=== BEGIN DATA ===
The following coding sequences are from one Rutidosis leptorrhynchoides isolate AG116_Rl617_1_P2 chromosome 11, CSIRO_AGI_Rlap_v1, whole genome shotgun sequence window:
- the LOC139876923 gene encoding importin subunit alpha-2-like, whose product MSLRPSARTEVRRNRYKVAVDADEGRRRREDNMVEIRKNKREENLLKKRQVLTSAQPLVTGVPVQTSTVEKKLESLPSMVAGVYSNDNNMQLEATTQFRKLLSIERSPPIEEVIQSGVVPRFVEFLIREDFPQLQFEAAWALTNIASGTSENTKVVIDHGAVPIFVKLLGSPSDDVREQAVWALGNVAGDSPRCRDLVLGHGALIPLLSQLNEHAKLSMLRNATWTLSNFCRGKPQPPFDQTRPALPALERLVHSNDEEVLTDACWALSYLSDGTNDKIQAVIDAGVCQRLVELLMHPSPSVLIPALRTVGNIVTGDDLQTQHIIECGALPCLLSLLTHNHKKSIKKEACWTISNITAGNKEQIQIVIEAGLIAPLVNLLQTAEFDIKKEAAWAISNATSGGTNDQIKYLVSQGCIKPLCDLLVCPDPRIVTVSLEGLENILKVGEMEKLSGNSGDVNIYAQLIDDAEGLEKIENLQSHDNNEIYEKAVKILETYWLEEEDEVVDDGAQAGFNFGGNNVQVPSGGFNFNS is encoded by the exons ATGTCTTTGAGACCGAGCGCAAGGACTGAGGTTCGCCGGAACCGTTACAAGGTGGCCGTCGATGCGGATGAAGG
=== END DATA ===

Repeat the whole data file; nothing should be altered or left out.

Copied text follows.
The following coding sequences are from one Rutidosis leptorrhynchoides isolate AG116_Rl617_1_P2 chromosome 11, CSIRO_AGI_Rlap_v1, whole genome shotgun sequence window:
- the LOC139876923 gene encoding importin subunit alpha-2-like, whose product MSLRPSARTEVRRNRYKVAVDADEGRRRREDNMVEIRKNKREENLLKKRQVLTSAQPLVTGVPVQTSTVEKKLESLPSMVAGVYSNDNNMQLEATTQFRKLLSIERSPPIEEVIQSGVVPRFVEFLIREDFPQLQFEAAWALTNIASGTSENTKVVIDHGAVPIFVKLLGSPSDDVREQAVWALGNVAGDSPRCRDLVLGHGALIPLLSQLNEHAKLSMLRNATWTLSNFCRGKPQPPFDQTRPALPALERLVHSNDEEVLTDACWALSYLSDGTNDKIQAVIDAGVCQRLVELLMHPSPSVLIPALRTVGNIVTGDDLQTQHIIECGALPCLLSLLTHNHKKSIKKEACWTISNITAGNKEQIQIVIEAGLIAPLVNLLQTAEFDIKKEAAWAISNATSGGTNDQIKYLVSQGCIKPLCDLLVCPDPRIVTVSLEGLENILKVGEMEKLSGNSGDVNIYAQLIDDAEGLEKIENLQSHDNNEIYEKAVKILETYWLEEEDEVVDDGAQAGFNFGGNNVQVPSGGFNFNS is encoded by the exons ATGTCTTTGAGACCGAGCGCAAGGACTGAGGTTCGCCGGAACCGTTACAAGGTGGCCGTCGATGCGGATGAAGG